Recently I began to be seriously disturbed by the fact that I had never eaten at a Red Lobster. I did not expect that the experience would be a good one, but avoiding the experience seemed . . . well, it seemed un-American.
My nephew Harry's current visit to Las Vegas offered a rare opportunity to enlist a companion for a visit to a Red Lobster, because Harry is mad for seafood. Despite his profound lack of enthusiasm for this particular venture — he had eaten at a Red Lobster once before and had found it underwhelming — he agreed to it in a spirit of scientific inquiry and patriotism.
The results of the inquiry can now be reported. The decor of a Red Lobster is predictably generic. The service at a slow hour was acceptable. An appetizer plate of fried calamari, clams and broccoli was appetizing. The recently-live Maine lobster I had was red, and perfectly fine. The crustaceans on Harry's Ultimate Feast platter, a lobster tail and snow crab legs, were tasty — the fried shrimp edible, the shrimp scampi not so much.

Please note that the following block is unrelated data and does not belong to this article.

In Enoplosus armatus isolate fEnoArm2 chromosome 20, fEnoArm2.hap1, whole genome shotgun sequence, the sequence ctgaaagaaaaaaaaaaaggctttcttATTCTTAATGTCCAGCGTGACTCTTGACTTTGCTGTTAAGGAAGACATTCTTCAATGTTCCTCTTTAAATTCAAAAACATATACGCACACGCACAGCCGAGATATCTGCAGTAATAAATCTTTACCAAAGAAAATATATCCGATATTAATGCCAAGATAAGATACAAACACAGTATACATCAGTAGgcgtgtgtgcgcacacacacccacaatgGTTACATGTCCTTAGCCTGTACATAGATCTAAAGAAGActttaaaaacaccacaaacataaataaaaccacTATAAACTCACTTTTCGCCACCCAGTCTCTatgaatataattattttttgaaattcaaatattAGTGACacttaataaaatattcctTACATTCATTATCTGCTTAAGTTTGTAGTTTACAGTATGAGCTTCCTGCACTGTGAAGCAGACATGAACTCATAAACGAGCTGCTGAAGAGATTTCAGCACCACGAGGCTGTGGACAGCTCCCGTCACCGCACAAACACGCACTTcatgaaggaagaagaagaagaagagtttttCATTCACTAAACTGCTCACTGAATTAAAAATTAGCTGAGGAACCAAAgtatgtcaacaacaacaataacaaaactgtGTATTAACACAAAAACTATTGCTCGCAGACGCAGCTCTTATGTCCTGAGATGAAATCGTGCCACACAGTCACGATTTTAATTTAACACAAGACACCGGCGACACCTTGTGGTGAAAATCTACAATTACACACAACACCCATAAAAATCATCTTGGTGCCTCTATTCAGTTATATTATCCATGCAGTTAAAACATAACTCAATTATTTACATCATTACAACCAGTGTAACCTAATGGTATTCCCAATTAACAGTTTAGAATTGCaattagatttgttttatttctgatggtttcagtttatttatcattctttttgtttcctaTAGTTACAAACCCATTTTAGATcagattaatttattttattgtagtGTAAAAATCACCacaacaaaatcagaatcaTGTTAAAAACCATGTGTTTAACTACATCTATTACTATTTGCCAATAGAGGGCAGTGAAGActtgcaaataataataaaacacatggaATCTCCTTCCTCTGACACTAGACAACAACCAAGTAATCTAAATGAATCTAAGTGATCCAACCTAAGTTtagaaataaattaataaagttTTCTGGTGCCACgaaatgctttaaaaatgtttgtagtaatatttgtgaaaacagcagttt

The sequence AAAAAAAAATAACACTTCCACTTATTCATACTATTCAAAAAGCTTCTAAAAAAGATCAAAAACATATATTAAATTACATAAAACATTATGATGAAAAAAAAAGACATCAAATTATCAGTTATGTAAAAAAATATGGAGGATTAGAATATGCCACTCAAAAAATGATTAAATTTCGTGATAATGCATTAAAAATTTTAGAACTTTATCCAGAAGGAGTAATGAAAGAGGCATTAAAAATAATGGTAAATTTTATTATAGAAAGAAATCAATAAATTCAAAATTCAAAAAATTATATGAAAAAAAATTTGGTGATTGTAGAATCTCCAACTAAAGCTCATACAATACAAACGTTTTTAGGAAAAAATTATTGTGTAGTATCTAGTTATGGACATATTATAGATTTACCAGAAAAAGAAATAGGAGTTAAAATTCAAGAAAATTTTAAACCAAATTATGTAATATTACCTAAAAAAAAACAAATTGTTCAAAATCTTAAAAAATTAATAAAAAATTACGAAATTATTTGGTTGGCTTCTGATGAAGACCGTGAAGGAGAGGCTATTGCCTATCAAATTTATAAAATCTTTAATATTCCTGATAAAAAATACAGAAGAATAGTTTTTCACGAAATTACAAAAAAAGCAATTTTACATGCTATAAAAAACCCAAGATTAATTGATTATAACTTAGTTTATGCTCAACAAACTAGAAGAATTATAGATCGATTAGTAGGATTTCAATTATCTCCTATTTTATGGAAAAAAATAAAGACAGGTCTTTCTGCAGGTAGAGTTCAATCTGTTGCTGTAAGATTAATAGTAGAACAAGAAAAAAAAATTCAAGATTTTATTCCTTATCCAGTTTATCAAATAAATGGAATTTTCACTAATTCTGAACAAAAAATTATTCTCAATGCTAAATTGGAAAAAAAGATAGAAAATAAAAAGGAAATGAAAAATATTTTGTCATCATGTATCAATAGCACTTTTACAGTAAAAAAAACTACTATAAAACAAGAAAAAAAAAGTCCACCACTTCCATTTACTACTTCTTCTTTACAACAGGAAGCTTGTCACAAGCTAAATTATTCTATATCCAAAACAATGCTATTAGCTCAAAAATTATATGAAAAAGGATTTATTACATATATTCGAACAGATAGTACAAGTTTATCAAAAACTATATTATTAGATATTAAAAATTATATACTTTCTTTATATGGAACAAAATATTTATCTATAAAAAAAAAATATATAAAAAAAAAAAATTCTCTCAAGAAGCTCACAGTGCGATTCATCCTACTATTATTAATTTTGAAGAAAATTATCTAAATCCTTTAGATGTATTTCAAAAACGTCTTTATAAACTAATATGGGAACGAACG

So . . . o. k. seafood in a boring setting at a stiff price. I wouldn't revisit the place here in Las Vegas, where there are so many great seafood restaurants, but I can imagine being grateful to find a Red Lobster in a desolate strip mall somewhere in the heartland, not too far from a desolate motel one happened to be stuck in for one reason or another.
At any rate, I feel that my credentials as an American have been honorably renewed.